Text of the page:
Yahoo! jumped on the bandwagon of tech companies disclosing the number of requests law enforcement makes for user data this week.
In a post on Tumblr, Yahoo! CEO Marissa Mayer and General Counsel Ron Bell led off stating that it has "worked hard over the years to earn our users’ trust and we fight hard to preserve it."
Yahoo CEO Marissa Mayer speaks about the company's acquisition of Tumblr at a press conference in Times Square on May 20, 2013 in New York City. (Photo: Mario Tama/Getty Images)
From December 1, 2012, to May 31, 2013, law enforcement made between 12,000 and 13,000 requests for Yahoo! user data, most frequently pertaining to cases of "fraud, homicides, kidnappings and other criminal investigations," according to the post. Of these, Yahoo! does not detail how many requests it was legally compelled to comply with, some of which were made through the Foreign Intelligence Surveillance Act (FISA) that companies cannot reveal numbers for yet. Yahoo!, like Google recently, stated that it hopes the government will soon allow companies to disclose these numbers.
Following the lead that Google established for several years now, the Yahoo! executives stated that the company would begin issuing a biannual transparency report starting this summer.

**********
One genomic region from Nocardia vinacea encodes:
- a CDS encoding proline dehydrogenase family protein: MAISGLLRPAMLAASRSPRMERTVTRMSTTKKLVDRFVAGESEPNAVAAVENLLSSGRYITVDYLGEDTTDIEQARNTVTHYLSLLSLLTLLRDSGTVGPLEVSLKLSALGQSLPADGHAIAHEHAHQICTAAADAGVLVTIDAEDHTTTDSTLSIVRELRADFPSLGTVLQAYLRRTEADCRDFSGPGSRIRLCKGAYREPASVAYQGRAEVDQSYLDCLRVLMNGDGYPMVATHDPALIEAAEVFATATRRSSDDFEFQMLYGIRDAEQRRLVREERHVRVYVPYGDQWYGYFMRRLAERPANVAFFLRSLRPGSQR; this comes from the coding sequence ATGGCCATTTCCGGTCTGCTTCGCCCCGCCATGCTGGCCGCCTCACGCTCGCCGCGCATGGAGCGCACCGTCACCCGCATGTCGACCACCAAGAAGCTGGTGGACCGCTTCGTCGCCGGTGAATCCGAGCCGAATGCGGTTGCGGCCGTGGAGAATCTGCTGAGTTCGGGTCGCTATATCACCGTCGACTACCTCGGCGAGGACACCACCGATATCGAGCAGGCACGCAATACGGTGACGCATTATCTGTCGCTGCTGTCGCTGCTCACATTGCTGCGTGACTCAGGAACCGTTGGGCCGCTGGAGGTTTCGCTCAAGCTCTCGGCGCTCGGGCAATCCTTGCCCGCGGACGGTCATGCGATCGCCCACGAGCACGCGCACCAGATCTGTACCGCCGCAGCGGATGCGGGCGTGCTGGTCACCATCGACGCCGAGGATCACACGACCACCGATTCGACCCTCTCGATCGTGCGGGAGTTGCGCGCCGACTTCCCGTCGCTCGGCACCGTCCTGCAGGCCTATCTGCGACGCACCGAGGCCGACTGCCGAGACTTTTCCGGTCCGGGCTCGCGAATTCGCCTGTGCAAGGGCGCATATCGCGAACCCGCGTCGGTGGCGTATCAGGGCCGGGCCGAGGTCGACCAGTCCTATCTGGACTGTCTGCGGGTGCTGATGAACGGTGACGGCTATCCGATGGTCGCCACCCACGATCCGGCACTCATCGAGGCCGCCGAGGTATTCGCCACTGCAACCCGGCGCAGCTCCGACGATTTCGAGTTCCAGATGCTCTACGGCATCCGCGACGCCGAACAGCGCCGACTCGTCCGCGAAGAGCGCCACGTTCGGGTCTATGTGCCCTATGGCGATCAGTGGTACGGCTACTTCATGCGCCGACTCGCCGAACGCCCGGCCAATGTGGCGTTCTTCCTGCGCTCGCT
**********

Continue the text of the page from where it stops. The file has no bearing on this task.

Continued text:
"As always, we will continually evaluate whether further actions can be taken to protect the privacy of our users and our ability to defend it. We appreciate—and do not take for granted—the trust you place in us," the post stated.
Apple revealed the number of requests it has received from law enforcement this year on Monday -- it was between 4,000 to 5,000 requests. Facebook last week let users in on how often their information was requested -- in the last six months of 2012, it was between 9,000 and 10,000 requests made for between 18,000 to 19,000 user accounts.
The Facebook "like" symbol is illuminated on a sign outside the company's headquarters in Menlo Park, Calif. , Friday, June 7, 2013. A leaked document has laid bare the monumental scope of the government's surveillance of Americans' phone records hundreds of millions of calls in the first hard evidence of a massive data collection program aimed at combating terrorism under powers granted by Congress after the 9/11 attacks. The companies include Microsoft, Yahoo, Google, Facebook, PalTalk, AOL, Skype, YouTube and Apple. (Photo: AP/Marcio Jose Sanchez)
In the last six months of 2012, Google saw 8,438 requests from the U.S. Google announced a compliance rate of 88 percent at the time, which was down from previous reports.